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News - page 42

The AIA Elevates 149 Members and Eight International Architects to the College of Fellows

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The 2016 Jury of Fellows from the American Institute of Architects (AIA) elevated 149 AIA members to its prestigious College of Fellows. Among them was Philip Durham of St. Louis. The title of “Fellow” is an honor awarded to members who have made significant contributions to architecture and society on a national level. The 2016 Fellows will be honored at an investiture ceremony at the AIA Convention in Philadelphia in May.

Out of a total AIA membership of nearly 88,000, fewer than 3,200 are distinguished with the honor of fellowship and honorary fellowship. Durham received the honor for promoting the esthetic, scientific, and practical efficiency of architecture.

The 2016 Jury of Fellows consisted of:

Diane Georgopulos, FAIA, Chair, Massachusetts Housing Finance Agency; Steve Crane, FAIA, VCBO; Marleen Kay Davis, FAIA, University of Tennessee; Mary Katherine (Mary Kay) Lanzillotta, FAIA, Hartman Cox Architects; David Messersmith, FAIA, University of Texas; Karen V. Nichols, FAIA, Michael Graves & Associates, and Donald T. Yoshino, FAIA, Yoshino Architecture, PA.

Integrated Facility Services Completes $8 Million HVAC, Piping and Building Automation systems Project at Spartan Light Metal

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Integrated Facility Services (IFS) in Columbia, formerly Air Masters, has completed an HVAC, process piping, and building automation systems project for the $8 million office and plant expansion at Spartan Light Metals in Mexico, Missouri.

The 68,000-square-foot expansion included a complete renovation of the existing plant offices, a new office addition and a new manufacturing area. IFS installed HVAC in all areas as well as building automation systems. They also installed process piping in a utility tunnel within the new manufacturing area, for future process equipment.

Spartan, a family-owned automotive parts supplier, currently employs 300 workers at the plant in Mexico, MO, and expects to add another 88 jobs as a result of the expansion.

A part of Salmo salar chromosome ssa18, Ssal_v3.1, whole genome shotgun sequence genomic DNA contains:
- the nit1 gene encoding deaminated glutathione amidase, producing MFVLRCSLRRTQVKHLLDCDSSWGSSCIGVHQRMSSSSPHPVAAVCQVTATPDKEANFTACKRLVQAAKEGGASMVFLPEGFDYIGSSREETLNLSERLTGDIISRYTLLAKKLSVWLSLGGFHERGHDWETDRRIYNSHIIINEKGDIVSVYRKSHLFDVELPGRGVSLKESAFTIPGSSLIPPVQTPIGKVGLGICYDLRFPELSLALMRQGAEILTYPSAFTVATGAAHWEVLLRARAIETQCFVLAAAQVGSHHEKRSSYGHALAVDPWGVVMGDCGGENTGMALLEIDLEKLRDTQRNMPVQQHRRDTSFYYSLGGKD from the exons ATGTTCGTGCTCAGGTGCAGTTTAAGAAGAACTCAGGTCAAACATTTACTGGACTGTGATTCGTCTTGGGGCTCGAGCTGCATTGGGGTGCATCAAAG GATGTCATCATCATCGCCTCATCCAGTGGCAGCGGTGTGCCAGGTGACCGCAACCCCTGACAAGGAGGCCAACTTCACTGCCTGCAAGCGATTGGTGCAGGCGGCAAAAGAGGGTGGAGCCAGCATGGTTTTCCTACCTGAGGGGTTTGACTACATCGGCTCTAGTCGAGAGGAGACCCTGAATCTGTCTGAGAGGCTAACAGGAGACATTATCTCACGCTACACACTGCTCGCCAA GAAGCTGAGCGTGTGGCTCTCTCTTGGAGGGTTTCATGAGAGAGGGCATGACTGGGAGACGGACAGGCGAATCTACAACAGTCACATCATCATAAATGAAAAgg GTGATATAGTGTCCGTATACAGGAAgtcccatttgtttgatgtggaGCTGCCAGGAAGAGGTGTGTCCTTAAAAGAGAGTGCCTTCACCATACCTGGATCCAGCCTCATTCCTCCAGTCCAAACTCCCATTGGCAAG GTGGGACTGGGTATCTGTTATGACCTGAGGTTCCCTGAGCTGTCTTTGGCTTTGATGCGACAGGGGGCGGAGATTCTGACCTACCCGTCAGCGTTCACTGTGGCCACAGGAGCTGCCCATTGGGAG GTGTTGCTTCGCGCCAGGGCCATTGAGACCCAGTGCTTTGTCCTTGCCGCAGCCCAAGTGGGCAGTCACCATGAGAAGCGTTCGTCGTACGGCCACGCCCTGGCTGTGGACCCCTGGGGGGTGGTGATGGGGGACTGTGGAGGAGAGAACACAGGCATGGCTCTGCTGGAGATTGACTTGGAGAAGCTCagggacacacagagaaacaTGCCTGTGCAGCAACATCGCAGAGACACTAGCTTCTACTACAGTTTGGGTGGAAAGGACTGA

Air Masters Corporation in Columbia rebranded on January 1 as Integrated Facility Services (IFS), their corporate holding company name. The rebranding is part of a corporate initiative to better align the company name with IFS’ integrated range of facility services including HVAC, plumbing, fire protection, building automation and building security systems.

Integrated Facility Services (IFS) is a full-service mechanical contracting and service firm providing HVAC design and installation, plumbing, commercial refrigeration, fire protection, energy conservation and building automation services.

Microgrid Energy Awarded Certificate of Merit in the St. Louis Green Business Challenge

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St. Louis-based Microgrid Energy was recognized and awarded with a Certificate of Merit by the St. Louis Green Business Challenge (GBC). The award recognizes sustainable business practices and is the GBC’s highest level of recognition. This is the second year in a row that Microgrid has been honored with the award, and the company celebrated the highest point gain in the small tenant category of the GBC Class of 2015.

As a joint program of the St. Louis Regional Chamber of Commerce and the Missouri Botanical Garden, the GBC supports integration of sustainability measures into the everyday operational practices common to every business. Over sixty companies, nonprofits, and governmental agencies participated in the GBC, identifying and adapting strategies to improve financial performance and engage employees in voluntary measures to reduce their environmental impact. Over 150 companies, representing 130,000 employees, have participated in the program since its inception in 2010.

“The Green Business Challenge continues to push Microgrid Energy’s green efforts to higher levels, and plays an important role in our Triple Bottom Line approach to doing business – having a positive impact on People, Planet and Prosperity,” said Microgrid Energy Director of Triple Bottom Line, Chad Schubert.

“Our Triple Bottom Line approach is a key component to our company culture, and we believe it’s one of the secrets to our success. Our employees embrace this approach fully and the enthusiasm and dedication of our Green Team is what enabled us to win this award two years in a row. It’s been a pleasure to participate in the Challenge and work with such a great team,” said VP of Business Development at Microgrid Energy, Steve O’Rourke.